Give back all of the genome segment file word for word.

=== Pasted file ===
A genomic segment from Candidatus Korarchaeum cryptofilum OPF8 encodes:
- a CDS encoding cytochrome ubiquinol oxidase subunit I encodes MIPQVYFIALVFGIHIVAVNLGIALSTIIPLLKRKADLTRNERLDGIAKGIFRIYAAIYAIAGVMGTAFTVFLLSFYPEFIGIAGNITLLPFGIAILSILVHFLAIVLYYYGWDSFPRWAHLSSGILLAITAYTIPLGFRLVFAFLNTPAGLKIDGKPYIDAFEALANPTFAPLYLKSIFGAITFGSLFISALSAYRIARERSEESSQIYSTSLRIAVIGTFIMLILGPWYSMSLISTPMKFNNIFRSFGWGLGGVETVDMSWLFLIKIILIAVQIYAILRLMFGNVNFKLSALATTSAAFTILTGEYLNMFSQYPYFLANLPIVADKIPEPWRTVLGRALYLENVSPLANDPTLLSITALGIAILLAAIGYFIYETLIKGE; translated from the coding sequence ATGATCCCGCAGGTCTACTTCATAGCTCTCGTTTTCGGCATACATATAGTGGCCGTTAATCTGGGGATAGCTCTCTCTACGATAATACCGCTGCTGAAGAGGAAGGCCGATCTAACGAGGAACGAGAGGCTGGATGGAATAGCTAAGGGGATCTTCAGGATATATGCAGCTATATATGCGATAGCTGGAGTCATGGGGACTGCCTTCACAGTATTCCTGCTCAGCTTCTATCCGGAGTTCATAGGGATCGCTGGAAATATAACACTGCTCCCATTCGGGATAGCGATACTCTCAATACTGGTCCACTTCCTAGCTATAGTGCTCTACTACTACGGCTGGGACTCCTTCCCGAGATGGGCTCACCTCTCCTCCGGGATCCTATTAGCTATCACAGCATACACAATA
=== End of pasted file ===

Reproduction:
A genomic segment from Candidatus Korarchaeum cryptofilum OPF8 encodes:
- a CDS encoding cytochrome ubiquinol oxidase subunit I encodes MIPQVYFIALVFGIHIVAVNLGIALSTIIPLLKRKADLTRNERLDGIAKGIFRIYAAIYAIAGVMGTAFTVFLLSFYPEFIGIAGNITLLPFGIAILSILVHFLAIVLYYYGWDSFPRWAHLSSGILLAITAYTIPLGFRLVFAFLNTPAGLKIDGKPYIDAFEALANPTFAPLYLKSIFGAITFGSLFISALSAYRIARERSEESSQIYSTSLRIAVIGTFIMLILGPWYSMSLISTPMKFNNIFRSFGWGLGGVETVDMSWLFLIKIILIAVQIYAILRLMFGNVNFKLSALATTSAAFTILTGEYLNMFSQYPYFLANLPIVADKIPEPWRTVLGRALYLENVSPLANDPTLLSITALGIAILLAAIGYFIYETLIKGE; translated from the coding sequence ATGATCCCGCAGGTCTACTTCATAGCTCTCGTTTTCGGCATACATATAGTGGCCGTTAATCTGGGGATAGCTCTCTCTACGATAATACCGCTGCTGAAGAGGAAGGCCGATCTAACGAGGAACGAGAGGCTGGATGGAATAGCTAAGGGGATCTTCAGGATATATGCAGCTATATATGCGATAGCTGGAGTCATGGGGACTGCCTTCACAGTATTCCTGCTCAGCTTCTATCCGGAGTTCATAGGGATCGCTGGAAATATAACACTGCTCCCATTCGGGATAGCGATACTCTCAATACTGGTCCACTTCCTAGCTATAGTGCTCTACTACTACGGCTGGGACTCCTTCCCGAGATGGGCTCACCTCTCCTCCGGGATCCTATTAGCTATCACAGCATACACAATA